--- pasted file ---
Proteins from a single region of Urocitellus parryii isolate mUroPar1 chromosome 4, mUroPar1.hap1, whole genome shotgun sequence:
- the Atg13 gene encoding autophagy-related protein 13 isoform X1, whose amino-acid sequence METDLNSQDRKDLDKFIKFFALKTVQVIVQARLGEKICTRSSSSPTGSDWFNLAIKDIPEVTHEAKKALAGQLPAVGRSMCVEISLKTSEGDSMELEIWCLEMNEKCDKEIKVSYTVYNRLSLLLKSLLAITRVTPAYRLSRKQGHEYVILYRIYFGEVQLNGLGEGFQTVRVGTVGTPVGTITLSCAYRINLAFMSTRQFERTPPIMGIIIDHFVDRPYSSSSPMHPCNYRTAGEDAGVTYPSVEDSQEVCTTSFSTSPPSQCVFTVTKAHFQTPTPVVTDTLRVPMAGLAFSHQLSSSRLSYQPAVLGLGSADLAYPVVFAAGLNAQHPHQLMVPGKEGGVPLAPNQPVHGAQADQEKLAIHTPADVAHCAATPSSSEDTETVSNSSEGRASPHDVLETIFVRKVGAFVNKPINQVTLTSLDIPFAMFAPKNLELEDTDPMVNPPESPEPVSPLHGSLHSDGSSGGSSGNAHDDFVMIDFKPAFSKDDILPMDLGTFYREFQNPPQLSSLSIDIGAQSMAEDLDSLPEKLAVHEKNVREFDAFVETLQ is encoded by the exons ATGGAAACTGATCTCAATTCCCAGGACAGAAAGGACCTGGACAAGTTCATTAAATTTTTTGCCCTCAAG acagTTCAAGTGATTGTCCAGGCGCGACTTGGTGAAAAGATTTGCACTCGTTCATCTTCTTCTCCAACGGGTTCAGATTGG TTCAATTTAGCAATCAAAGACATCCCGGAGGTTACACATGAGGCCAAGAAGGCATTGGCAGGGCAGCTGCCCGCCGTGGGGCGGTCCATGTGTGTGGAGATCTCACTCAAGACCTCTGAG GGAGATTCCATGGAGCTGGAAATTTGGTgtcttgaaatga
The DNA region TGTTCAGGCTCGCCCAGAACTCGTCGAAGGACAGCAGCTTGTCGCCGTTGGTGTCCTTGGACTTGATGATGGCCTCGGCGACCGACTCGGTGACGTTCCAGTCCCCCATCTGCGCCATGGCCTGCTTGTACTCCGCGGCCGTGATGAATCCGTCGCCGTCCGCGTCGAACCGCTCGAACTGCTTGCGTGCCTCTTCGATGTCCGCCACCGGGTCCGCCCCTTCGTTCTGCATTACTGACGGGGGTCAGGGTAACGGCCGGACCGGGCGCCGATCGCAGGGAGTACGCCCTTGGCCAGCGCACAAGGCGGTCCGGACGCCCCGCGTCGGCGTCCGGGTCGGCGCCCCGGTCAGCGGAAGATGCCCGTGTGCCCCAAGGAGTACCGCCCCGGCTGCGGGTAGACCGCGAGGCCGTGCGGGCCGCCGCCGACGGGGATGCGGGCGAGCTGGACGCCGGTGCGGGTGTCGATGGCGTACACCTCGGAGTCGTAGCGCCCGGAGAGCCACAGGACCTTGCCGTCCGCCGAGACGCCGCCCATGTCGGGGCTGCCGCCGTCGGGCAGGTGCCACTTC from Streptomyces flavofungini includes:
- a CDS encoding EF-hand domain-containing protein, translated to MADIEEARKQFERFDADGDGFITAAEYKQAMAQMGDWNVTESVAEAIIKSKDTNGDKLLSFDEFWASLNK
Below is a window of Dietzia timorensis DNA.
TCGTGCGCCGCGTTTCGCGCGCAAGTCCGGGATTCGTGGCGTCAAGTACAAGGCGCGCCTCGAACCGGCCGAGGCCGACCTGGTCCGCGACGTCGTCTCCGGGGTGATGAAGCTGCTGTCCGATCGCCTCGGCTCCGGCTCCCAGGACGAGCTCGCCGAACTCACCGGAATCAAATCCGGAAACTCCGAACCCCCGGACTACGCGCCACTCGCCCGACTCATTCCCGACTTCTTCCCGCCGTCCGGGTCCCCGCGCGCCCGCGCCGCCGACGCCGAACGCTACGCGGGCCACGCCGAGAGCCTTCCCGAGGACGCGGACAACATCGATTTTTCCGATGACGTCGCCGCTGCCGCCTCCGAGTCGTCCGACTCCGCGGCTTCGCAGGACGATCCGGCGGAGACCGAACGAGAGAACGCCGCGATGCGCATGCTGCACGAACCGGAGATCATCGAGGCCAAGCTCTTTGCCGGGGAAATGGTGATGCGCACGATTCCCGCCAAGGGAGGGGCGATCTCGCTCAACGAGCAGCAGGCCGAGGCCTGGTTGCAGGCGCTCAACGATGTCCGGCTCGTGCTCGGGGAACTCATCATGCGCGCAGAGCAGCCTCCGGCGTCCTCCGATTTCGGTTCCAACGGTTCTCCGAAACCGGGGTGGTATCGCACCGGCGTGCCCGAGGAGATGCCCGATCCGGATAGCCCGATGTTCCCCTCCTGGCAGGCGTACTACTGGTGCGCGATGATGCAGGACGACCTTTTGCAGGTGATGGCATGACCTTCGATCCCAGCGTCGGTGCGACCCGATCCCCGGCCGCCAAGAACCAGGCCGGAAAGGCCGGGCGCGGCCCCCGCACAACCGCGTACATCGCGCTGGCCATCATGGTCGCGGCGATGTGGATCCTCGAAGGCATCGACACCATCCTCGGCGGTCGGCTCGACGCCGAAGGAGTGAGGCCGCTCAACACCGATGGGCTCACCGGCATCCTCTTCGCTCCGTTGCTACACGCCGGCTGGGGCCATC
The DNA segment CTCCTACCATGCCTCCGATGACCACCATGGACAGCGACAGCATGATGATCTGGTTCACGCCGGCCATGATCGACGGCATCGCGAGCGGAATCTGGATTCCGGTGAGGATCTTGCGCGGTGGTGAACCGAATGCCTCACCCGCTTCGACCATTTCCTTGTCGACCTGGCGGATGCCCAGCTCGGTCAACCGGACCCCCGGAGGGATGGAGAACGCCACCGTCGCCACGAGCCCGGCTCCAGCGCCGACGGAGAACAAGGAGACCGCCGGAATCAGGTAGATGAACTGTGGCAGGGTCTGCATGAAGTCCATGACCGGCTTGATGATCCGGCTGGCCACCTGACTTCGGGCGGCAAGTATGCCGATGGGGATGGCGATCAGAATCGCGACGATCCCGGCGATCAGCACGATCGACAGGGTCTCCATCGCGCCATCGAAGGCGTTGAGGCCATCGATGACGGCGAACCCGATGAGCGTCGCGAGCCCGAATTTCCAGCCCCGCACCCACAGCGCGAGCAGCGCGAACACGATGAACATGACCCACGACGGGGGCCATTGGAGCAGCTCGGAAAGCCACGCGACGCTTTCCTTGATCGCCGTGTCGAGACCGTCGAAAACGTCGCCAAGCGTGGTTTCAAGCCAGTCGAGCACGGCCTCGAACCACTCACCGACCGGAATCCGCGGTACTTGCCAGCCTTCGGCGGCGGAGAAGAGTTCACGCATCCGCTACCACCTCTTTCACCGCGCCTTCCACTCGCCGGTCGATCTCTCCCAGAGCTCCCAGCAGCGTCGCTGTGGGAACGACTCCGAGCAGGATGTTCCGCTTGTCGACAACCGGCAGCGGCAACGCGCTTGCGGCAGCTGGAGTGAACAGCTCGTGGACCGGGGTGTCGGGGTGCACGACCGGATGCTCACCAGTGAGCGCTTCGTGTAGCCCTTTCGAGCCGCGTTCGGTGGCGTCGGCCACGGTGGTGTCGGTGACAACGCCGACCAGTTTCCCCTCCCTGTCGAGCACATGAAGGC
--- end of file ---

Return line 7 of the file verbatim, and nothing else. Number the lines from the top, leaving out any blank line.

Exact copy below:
The DNA segment CTCCTACCATGCCTCCGATGACCACCATGGACAGCGACAGCATGATGATCTGGTTCACGCCGGCCATGATCGACGGCATCGCGAGCGGAATCTGGATTCCGGTGAGGATCTTGCGCGGTGGTGAACCGAATGCCTCACCCGCTTCGACCATTTCCTTGTCGACCTGGCGGATGCCCAGCTCGGTCAACCGGACCCCCGGAGGGATGGAGAACGCCACCGTCGCCACGAGCCCGGCTCCAGCGCCGACGGAGAACAAGGAGACCGCCGGAATCAGGTAGATGAACTGTGGCAGGGTCTGCATGAAGTCCATGACCGGCTTGATGATCCGGCTGGCCACCTGACTTCGGGCGGCAAGTATGCCGATGGGGATGGCGATCAGAATCGCGACGATCCCGGCGATCAGCACGATCGACAGGGTCTCCATCGCGCCATCGAAGGCGTTGAGGCCATCGATGACGGCGAACCCGATGAGCGTCGCGAGCCCGAATTTCCAGCCCCGCACCCACAGCGCGAGCAGCGCGAACACGATGAACATGACCCACGACGGGGGCCATTGGAGCAGCTCGGAAAGCCACGCGACGCTTTCCTTGATCGCCGTGTCGAGACCGTCGAAAACGTCGCCAAGCGTGGTTTCAAGCCAGTCGAGCACGGCCTCGAACCACTCACCGACCGGAATCCGCGGTACTTGCCAGCCTTCGGCGGCGGAGAAGAGTTCACGCATCCGCTACCACCTCTTTCACCGCGCCTTCCACTCGCCGGTCGATCTCTCCCAGAGCTCCCAGCAGCGTCGCTGTGGGAACGACTCCGAGCAGGATGTTCCGCTTGTCGACAACCGGCAGCGGCAACGCGCTTGCGGCAGCTGGAGTGAACAGCTCGTGGACCGGGGTGTCGGGGTGCACGACCGGATGCTCACCAGTGAGCGCTTCGTGTAGCCCTTTCGAGCCGCGTTCGGTGGCGTCGGCCACGGTGGTGTCGGTGACAACGCCGACCAGTTTCCCCTCCCTGTCGAGCACATGAAGGC